Ligaments are fibrous, thick, connective bands of tissues that offer support for your joints, including those of the lumbar spine. Yoga Journal quotes a Taoist saying, "stretch your bones." That is referring to the deeper, and less immediately felt, effects of stretching your ligaments as opposed to your muscles. Lumbar ligament stretches will help increase your range of motion and your back's flexibility in general.
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The lower or lumbar portion of your spine contains a variety of ligaments, including the interspinous and supraspinous ligaments, both of which offer protection, support and strength to the outside portion of your spine along the vertebral column. The anterior and posterior longitudinal ligaments run along the inside and outside length of the lower spine. A number of additional ligaments connect the bone ridges of your spine to the bony points of the vertebrae. Finally, the iliolumbar and posterior sacroiliac ligaments connect the lower portion of the spine and the sacrum to the top and backside of your hipbone.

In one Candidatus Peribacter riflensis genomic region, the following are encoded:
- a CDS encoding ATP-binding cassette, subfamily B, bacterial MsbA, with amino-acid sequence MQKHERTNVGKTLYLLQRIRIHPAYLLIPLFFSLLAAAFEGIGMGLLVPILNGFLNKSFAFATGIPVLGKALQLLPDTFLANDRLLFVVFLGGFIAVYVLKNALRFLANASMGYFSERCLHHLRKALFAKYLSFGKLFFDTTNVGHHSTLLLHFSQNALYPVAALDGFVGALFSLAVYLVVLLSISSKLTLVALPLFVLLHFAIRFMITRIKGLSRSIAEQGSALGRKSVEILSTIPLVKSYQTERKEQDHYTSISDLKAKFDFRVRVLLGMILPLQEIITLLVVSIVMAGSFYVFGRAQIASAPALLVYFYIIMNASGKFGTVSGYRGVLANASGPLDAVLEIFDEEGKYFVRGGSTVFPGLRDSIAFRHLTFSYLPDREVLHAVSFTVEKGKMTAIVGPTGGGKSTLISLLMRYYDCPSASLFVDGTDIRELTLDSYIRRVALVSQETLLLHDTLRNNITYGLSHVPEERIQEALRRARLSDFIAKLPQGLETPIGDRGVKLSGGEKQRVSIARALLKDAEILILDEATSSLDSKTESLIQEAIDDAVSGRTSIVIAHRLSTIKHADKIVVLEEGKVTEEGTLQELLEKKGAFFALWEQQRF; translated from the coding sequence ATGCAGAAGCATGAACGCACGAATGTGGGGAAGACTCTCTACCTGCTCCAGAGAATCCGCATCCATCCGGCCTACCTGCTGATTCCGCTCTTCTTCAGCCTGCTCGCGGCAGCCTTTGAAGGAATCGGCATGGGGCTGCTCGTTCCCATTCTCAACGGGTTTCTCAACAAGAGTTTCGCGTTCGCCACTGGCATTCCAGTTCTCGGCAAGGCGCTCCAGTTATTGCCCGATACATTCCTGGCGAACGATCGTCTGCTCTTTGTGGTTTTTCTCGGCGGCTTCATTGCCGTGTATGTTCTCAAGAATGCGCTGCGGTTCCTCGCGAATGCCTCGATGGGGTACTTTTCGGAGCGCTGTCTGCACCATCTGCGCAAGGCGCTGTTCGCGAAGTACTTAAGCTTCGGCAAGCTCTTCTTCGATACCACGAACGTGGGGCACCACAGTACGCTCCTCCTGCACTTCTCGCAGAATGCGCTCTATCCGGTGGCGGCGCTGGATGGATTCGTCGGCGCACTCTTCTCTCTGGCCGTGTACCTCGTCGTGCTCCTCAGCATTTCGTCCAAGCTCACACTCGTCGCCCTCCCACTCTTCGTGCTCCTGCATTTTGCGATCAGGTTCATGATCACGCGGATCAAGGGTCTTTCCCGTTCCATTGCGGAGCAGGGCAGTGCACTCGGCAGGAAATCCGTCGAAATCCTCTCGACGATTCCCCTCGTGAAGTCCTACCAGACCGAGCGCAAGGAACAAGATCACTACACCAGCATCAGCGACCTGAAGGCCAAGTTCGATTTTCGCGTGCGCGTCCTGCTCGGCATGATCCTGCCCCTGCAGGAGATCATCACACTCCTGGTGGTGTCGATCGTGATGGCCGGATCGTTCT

Stretching the ligaments of your lumbar spine every day may help relieve back pain and stiffness caused by arthritis, and strain caused by lifting or strenuous activities. Maintaining the health of your ligaments helps maintain adequate strength and support for each vertebrae or joint in your lower spine. Stretching your ligaments also enhances range of motion, mobility and relieves compression against irritated or sensitive nerves in the spinal column that may affect physical movement.
Pelvic tilts offer a gently stretch for muscles, tendons and ligaments in your lower spine and hip region. Pelvic tilts are an easy stretching exercise performed while lying down. Lie on your back on the floor, knees bent and hands resting by your sides. Pull in your abdominal muscles and slowly tilt your pelvis upward in a slight scooping motion. Your buttocks only lift off the floor an inch or two. Hold for a second or two and lower your buttocks down to the floor and relax; repeat 10 to 20 times.
Knee to Chest Pull
Motions that elongate the muscles, tendons and ligaments of the lower back may help restore elasticity, flexibility and range of motion in the lower spine. Perform a good stretching exercise for the lower back by pulling your knees toward your chest. Lie down on the floor and bend your knees. Grasp the bottom of your hamstrings with your hands and pull your knees above your hips. Pause for a moment and continue to pull your knees toward your chest, slowly and steadily. You may place your hands just below your knees to help you press them upward toward your chest. Hold the stretch for up to one minute and slowly lower your feet back to the floor. Rest a moment and stretch again.